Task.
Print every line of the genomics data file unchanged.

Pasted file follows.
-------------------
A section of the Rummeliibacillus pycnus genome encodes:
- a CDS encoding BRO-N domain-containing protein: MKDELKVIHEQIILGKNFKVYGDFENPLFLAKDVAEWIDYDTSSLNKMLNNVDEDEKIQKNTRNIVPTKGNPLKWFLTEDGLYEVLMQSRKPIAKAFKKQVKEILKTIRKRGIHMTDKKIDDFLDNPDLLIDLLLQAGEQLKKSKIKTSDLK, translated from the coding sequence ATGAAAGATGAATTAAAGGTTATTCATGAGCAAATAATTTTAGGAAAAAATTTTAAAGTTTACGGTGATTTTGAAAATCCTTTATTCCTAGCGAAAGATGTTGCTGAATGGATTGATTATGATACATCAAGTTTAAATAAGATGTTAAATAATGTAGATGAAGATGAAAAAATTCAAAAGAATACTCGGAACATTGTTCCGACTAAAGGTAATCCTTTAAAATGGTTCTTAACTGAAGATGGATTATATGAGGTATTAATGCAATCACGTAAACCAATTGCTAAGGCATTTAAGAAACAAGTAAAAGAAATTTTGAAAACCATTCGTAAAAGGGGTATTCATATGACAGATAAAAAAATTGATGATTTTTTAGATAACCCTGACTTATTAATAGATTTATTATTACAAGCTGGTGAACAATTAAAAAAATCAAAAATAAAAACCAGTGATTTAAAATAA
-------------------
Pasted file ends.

A section of the Rummeliibacillus pycnus genome encodes:
- a CDS encoding BRO-N domain-containing protein: MKDELKVIHEQIILGKNFKVYGDFENPLFLAKDVAEWIDYDTSSLNKMLNNVDEDEKIQKNTRNIVPTKGNPLKWFLTEDGLYEVLMQSRKPIAKAFKKQVKEILKTIRKRGIHMTDKKIDDFLDNPDLLIDLLLQAGEQLKKSKIKTSDLK, translated from the coding sequence ATGAAAGATGAATTAAAGGTTATTCATGAGCAAATAATTTTAGGAAAAAATTTTAAAGTTTACGGTGATTTTGAAAATCCTTTATTCCTAGCGAAAGATGTTGCTGAATGGATTGATTATGATACATCAAGTTTAAATAAGATGTTAAATAATGTAGATGAAGATGAAAAAATTCAAAAGAATACTCGGAACATTGTTCCGACTAAAGGTAATCCTTTAAAATGGTTCTTAACTGAAGATGGATTATATGAGGTATTAATGCAATCACGTAAACCAATTGCTAAGGCATTTAAGAAACAAGTAAAAGAAATTTTGAAAACCATTCGTAAAAGGGGTATTCATATGACAGATAAAAAAATTGATGATTTTTTAGATAACCCTGACTTATTAATAGATTTATTATTACAAGCTGGTGAACAATTAAAAAAATCAAAAATAAAAACCAGTGATTTAAAATAA